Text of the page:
# Do you use return

## Do you include return when you write functions?

• ### I always include return

Votes: 0 0.0%
• ### I only include return when doing an early exit from the function

Votes: 0 0.0%
• ### I never use return

Votes: 0 0.0%

• Total voters
4

#### Dason

##### Ambassador to the humans
When you write functions do you include a return statement? It isn't necessary in most cases since R will return the last evaluated expression as what it returns when it reaches the end of the function. I know some people feel passionately that since it isn't necessary that it's misguided and introduces clutter. Some people think it provides clarity. What are your opinions on include return. Here are some examples for either

Using returns:
C-like:
monitor_object <- function(object_name, FUN = dim){

# Get
fun_name <- deparse(substitute(FUN))
print(fun_name)
object_dim <- NULL
if(exists(object_name)){
object_output <- FUN(get(object_name))
}

callback_function <- function(...){
new_output <- NULL
if(exists(object_name)){
new_output <- FUN(get(object_name))
}
if(!identical(new_output, object_output)){

msg <- paste0(object_name, " changed. Summary function: ", fun_name,
"\nOld output: ", paste(object_output, collapse = " "),
"\nNew output: ", paste(new_output, collapse = " "))
object_output <<- new_output
message(msg)
}
return(TRUE)
}

return(callback_function)
}
without returns:
C-like:
monitor_object <- function(object_name, FUN = dim){

# Get
fun_name <- deparse(substitute(FUN))
print(fun_name)
object_dim <- NULL
if(exists(object_name)){
object_output <- FUN(get(object_name))
}

callback_function <- function(...){
new_output <- NULL
if(exists(object_name)){
new_output <- FUN(get(object_name))
}
if(!identical(new_output, object_output)){

msg <- paste0(object_name, " changed. Summary function: ", fun_name,
"\nOld output: ", paste(object_output, collapse = " "),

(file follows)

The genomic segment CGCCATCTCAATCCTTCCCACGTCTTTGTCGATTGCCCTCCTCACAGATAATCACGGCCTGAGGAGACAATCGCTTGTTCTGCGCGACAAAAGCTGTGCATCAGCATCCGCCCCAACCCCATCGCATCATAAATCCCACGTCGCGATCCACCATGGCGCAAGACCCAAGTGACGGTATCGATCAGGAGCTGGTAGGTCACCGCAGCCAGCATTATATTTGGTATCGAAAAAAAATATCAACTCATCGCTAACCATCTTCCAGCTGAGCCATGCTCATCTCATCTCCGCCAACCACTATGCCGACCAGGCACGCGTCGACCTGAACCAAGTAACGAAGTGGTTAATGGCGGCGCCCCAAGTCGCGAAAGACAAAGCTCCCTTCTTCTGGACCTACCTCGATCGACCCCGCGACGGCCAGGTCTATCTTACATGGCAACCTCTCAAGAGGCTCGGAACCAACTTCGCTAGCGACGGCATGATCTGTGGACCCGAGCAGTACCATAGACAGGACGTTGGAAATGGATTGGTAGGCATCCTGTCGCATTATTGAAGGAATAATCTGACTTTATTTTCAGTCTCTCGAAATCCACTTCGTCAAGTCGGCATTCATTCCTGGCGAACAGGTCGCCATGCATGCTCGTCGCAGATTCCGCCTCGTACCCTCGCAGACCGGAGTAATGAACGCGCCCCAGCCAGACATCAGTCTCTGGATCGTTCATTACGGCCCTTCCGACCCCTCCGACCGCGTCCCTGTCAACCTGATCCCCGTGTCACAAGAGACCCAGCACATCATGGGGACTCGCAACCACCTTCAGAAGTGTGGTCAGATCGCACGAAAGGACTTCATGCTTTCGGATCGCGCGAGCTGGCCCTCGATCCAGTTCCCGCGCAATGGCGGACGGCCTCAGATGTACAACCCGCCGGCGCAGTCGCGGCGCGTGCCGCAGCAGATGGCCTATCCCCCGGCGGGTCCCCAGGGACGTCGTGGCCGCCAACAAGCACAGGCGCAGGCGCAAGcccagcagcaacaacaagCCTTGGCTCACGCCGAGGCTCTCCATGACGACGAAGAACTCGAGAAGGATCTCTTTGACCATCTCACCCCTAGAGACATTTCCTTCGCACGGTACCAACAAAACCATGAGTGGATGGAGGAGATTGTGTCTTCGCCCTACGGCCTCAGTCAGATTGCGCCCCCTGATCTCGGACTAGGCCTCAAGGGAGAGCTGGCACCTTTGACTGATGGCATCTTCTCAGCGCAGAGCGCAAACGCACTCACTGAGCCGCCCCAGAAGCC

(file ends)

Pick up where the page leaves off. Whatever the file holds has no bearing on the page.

"\nNew output: ", paste(new_output, collapse = " "))
object_output <<- new_output
message(msg)
}
TRUE
}

callback_function
}

#### consuli

##### Member
Do not understand why C is releveant here.

However, I include return() most of the time.

#### Dason

##### Ambassador to the humans
Do not understand why C is releveant here.
Are you saying that because the code says "C-like"? There isn't an option for R but in terms of syntax highlighting I think the best you could describe R as with the options given is "C-like" since R does use a lot of similar keywords.

#### trinker

##### ggplot2orBust
I use it in an if statement to keep it one line rather than an else

#### Dason

##### Ambassador to the humans
I use it in an if statement to keep it one line rather than an else
I'm not sure exactly what you mean. Can you give an example? And is that the only case that you use it?

#### trinker

##### ggplot2orBust
I'm not sure exactly what you mean. Can you give an example? And is that the only case that you use it?
Code:
fun <- function(x, ...){

if (x < 5) return('Low')

'High'
}

fun(3)
## [1] "Low"

fun(8)
## [1] "High"

#### hlsmith

##### Less is more. Stay pure. Stay poor.
I use whatever the source code I am copying used.

#### Dason

##### Ambassador to the humans
What about
Code:
> f <- function(x, ...){if(x < 5) "Low" else "High"}
> f(3)
[1] "Low"
> f(7)
[1] "High"

#### GretaGarbo

##### Human
Now, it means "Code:" (e.g. trinkers last post)

#### Dason

##### Ambassador to the humans
If you don't specify a language then it just defaults to "Code". Specifying a language will do things like give you some syntax highlighting and give some indication which language the code is. There isn't an "R" option but the syntax of R is similar enough to C that the option "C-like" gives some appropriate syntax highlighting.

#### trinker

##### ggplot2orBust
What about
Code:
> f <- function(x, ...){if(x < 5) "Low" else "High"}
> f(3)
[1] "Low"
> f(7)
[1] "High"
Yeah but to me the return is more readable. Plus they can get nested. There may be 3-5 of these if() return() lines in there. It helps to avoid a bunch of nested if/elses.